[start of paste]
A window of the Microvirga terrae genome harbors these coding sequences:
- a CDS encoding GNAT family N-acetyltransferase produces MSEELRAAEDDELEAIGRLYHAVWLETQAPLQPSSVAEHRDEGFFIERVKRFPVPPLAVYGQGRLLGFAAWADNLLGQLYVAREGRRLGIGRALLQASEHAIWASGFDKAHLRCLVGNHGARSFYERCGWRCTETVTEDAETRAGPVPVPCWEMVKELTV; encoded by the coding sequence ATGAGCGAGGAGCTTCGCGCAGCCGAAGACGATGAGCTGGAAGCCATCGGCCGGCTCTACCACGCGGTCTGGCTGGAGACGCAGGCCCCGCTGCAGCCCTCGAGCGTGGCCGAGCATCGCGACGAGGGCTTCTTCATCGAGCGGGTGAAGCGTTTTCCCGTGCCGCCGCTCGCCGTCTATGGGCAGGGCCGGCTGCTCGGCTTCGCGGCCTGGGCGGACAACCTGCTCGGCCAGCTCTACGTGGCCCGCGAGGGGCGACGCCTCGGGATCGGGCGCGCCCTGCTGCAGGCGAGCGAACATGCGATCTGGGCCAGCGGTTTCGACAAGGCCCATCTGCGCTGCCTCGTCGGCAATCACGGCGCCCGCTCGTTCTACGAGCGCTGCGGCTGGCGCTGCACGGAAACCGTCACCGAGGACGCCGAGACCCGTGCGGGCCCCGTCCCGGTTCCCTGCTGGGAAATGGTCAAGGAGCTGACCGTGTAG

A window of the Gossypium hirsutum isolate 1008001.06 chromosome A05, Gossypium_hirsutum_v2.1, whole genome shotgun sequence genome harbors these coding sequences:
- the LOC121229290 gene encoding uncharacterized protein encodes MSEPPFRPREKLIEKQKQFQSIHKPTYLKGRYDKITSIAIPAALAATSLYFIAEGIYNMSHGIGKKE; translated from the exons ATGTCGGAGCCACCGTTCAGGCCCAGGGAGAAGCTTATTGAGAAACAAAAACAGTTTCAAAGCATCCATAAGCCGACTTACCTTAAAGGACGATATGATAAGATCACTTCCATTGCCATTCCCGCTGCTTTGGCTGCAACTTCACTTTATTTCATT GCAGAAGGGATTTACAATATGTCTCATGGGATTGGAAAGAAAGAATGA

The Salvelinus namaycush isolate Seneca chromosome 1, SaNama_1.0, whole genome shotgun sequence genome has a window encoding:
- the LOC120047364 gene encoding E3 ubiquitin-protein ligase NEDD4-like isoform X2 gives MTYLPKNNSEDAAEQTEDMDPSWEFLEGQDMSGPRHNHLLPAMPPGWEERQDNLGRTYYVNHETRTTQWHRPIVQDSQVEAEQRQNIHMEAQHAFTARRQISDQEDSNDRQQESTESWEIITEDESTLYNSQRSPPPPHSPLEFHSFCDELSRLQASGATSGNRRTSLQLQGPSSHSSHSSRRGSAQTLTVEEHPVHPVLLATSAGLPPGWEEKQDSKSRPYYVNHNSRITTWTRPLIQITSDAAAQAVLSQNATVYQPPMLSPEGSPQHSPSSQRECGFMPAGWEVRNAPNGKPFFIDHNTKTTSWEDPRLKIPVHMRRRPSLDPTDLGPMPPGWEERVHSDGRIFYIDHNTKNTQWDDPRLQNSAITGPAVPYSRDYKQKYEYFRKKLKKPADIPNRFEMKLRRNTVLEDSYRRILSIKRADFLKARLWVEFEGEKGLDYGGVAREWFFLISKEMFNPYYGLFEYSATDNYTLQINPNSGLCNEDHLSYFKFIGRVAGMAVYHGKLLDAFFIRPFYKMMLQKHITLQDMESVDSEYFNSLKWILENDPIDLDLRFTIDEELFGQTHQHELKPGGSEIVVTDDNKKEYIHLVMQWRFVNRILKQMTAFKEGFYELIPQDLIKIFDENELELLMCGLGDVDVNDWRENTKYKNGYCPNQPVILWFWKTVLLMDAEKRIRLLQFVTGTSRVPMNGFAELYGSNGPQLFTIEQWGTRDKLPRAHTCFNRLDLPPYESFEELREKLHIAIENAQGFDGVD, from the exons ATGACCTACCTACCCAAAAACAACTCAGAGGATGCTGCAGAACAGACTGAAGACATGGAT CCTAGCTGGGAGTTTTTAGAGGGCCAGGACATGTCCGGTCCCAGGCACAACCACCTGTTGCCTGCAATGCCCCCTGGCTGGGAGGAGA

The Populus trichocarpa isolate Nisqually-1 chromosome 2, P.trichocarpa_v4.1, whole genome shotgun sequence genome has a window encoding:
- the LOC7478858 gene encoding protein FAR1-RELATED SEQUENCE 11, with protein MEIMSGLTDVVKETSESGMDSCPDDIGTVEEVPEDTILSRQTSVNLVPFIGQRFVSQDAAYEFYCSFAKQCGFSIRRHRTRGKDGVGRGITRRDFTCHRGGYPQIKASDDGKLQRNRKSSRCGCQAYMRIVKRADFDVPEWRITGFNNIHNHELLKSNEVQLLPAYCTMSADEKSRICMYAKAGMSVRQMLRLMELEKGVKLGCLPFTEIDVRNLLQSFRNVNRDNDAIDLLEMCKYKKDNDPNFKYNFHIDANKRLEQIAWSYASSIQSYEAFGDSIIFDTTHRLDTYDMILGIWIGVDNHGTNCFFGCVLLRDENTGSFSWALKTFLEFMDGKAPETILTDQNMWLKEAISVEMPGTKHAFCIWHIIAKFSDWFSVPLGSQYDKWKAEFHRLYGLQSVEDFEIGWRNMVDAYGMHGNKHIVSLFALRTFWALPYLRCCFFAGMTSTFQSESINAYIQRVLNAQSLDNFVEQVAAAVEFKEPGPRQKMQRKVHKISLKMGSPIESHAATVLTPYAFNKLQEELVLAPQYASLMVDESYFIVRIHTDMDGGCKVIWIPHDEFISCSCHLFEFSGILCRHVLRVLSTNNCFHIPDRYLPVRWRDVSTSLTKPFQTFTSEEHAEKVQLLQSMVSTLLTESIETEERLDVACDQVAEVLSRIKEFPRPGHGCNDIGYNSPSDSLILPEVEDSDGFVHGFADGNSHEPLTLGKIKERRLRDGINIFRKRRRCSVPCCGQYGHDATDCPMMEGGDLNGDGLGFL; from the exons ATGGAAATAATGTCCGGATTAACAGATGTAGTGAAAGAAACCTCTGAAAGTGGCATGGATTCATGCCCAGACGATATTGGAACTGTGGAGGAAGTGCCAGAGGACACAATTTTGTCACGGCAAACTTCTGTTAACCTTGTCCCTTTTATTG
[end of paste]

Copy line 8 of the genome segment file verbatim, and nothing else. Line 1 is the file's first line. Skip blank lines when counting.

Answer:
- the LOC7478858 gene encoding protein FAR1-RELATED SEQUENCE 11, with protein MEIMSGLTDVVKETSESGMDSCPDDIGTVEEVPEDTILSRQTSVNLVPFIGQRFVSQDAAYEFYCSFAKQCGFSIRRHRTRGKDGVGRGITRRDFTCHRGGYPQIKASDDGKLQRNRKSSRCGCQAYMRIVKRADFDVPEWRITGFNNIHNHELLKSNEVQLLPAYCTMSADEKSRICMYAKAGMSVRQMLRLMELEKGVKLGCLPFTEIDVRNLLQSFRNVNRDNDAIDLLEMCKYKKDNDPNFKYNFHIDANKRLEQIAWSYASSIQSYEAFGDSIIFDTTHRLDTYDMILGIWIGVDNHGTNCFFGCVLLRDENTGSFSWALKTFLEFMDGKAPETILTDQNMWLKEAISVEMPGTKHAFCIWHIIAKFSDWFSVPLGSQYDKWKAEFHRLYGLQSVEDFEIGWRNMVDAYGMHGNKHIVSLFALRTFWALPYLRCCFFAGMTSTFQSESINAYIQRVLNAQSLDNFVEQVAAAVEFKEPGPRQKMQRKVHKISLKMGSPIESHAATVLTPYAFNKLQEELVLAPQYASLMVDESYFIVRIHTDMDGGCKVIWIPHDEFISCSCHLFEFSGILCRHVLRVLSTNNCFHIPDRYLPVRWRDVSTSLTKPFQTFTSEEHAEKVQLLQSMVSTLLTESIETEERLDVACDQVAEVLSRIKEFPRPGHGCNDIGYNSPSDSLILPEVEDSDGFVHGFADGNSHEPLTLGKIKERRLRDGINIFRKRRRCSVPCCGQYGHDATDCPMMEGGDLNGDGLGFL; from the exons ATGGAAATAATGTCCGGATTAACAGATGTAGTGAAAGAAACCTCTGAAAGTGGCATGGATTCATGCCCAGACGATATTGGAACTGTGGAGGAAGTGCCAGAGGACACAATTTTGTCACGGCAAACTTCTGTTAACCTTGTCCCTTTTATTG